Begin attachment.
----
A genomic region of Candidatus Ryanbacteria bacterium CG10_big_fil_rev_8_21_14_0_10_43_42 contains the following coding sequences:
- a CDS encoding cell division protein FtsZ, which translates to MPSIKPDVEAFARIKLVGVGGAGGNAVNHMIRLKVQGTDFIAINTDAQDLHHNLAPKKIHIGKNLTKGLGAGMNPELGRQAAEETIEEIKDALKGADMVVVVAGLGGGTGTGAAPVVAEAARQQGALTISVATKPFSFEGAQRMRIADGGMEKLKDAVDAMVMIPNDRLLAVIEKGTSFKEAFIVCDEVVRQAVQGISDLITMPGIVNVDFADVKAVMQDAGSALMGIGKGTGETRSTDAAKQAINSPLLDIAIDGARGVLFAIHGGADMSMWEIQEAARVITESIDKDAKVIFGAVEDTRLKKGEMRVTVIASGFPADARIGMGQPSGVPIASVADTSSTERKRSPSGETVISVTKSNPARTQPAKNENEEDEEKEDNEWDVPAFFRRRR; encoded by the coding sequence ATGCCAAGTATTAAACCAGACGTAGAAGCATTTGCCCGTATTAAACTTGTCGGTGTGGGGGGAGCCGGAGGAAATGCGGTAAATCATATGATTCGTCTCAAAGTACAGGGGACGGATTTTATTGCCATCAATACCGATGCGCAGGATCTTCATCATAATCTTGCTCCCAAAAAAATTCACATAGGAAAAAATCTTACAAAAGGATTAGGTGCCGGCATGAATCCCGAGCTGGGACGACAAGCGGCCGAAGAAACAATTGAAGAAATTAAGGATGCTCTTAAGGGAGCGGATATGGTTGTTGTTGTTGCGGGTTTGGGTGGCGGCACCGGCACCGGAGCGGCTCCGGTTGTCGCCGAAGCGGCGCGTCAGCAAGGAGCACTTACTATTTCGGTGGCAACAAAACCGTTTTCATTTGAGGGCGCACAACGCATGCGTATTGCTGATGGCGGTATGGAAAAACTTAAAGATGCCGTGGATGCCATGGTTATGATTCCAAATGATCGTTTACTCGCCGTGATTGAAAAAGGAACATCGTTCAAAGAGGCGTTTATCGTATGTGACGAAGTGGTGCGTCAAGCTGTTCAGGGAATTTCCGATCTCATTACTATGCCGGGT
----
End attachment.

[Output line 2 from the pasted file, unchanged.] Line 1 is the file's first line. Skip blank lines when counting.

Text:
- a CDS encoding cell division protein FtsZ, which translates to MPSIKPDVEAFARIKLVGVGGAGGNAVNHMIRLKVQGTDFIAINTDAQDLHHNLAPKKIHIGKNLTKGLGAGMNPELGRQAAEETIEEIKDALKGADMVVVVAGLGGGTGTGAAPVVAEAARQQGALTISVATKPFSFEGAQRMRIADGGMEKLKDAVDAMVMIPNDRLLAVIEKGTSFKEAFIVCDEVVRQAVQGISDLITMPGIVNVDFADVKAVMQDAGSALMGIGKGTGETRSTDAAKQAINSPLLDIAIDGARGVLFAIHGGADMSMWEIQEAARVITESIDKDAKVIFGAVEDTRLKKGEMRVTVIASGFPADARIGMGQPSGVPIASVADTSSTERKRSPSGETVISVTKSNPARTQPAKNENEEDEEKEDNEWDVPAFFRRRR; encoded by the coding sequence ATGCCAAGTATTAAACCAGACGTAGAAGCATTTGCCCGTATTAAACTTGTCGGTGTGGGGGGAGCCGGAGGAAATGCGGTAAATCATATGATTCGTCTCAAAGTACAGGGGACGGATTTTATTGCCATCAATACCGATGCGCAGGATCTTCATCATAATCTTGCTCCCAAAAAAATTCACATAGGAAAAAATCTTACAAAAGGATTAGGTGCCGGCATGAATCCCGAGCTGGGACGACAAGCGGCCGAAGAAACAATTGAAGAAATTAAGGATGCTCTTAAGGGAGCGGATATGGTTGTTGTTGTTGCGGGTTTGGGTGGCGGCACCGGCACCGGAGCGGCTCCGGTTGTCGCCGAAGCGGCGCGTCAGCAAGGAGCACTTACTATTTCGGTGGCAACAAAACCGTTTTCATTTGAGGGCGCACAACGCATGCGTATTGCTGATGGCGGTATGGAAAAACTTAAAGATGCCGTGGATGCCATGGTTATGATTCCAAATGATCGTTTACTCGCCGTGATTGAAAAAGGAACATCGTTCAAAGAGGCGTTTATCGTATGTGACGAAGTGGTGCGTCAAGCTGTTCAGGGAATTTCCGATCTCATTACTATGCCGGGT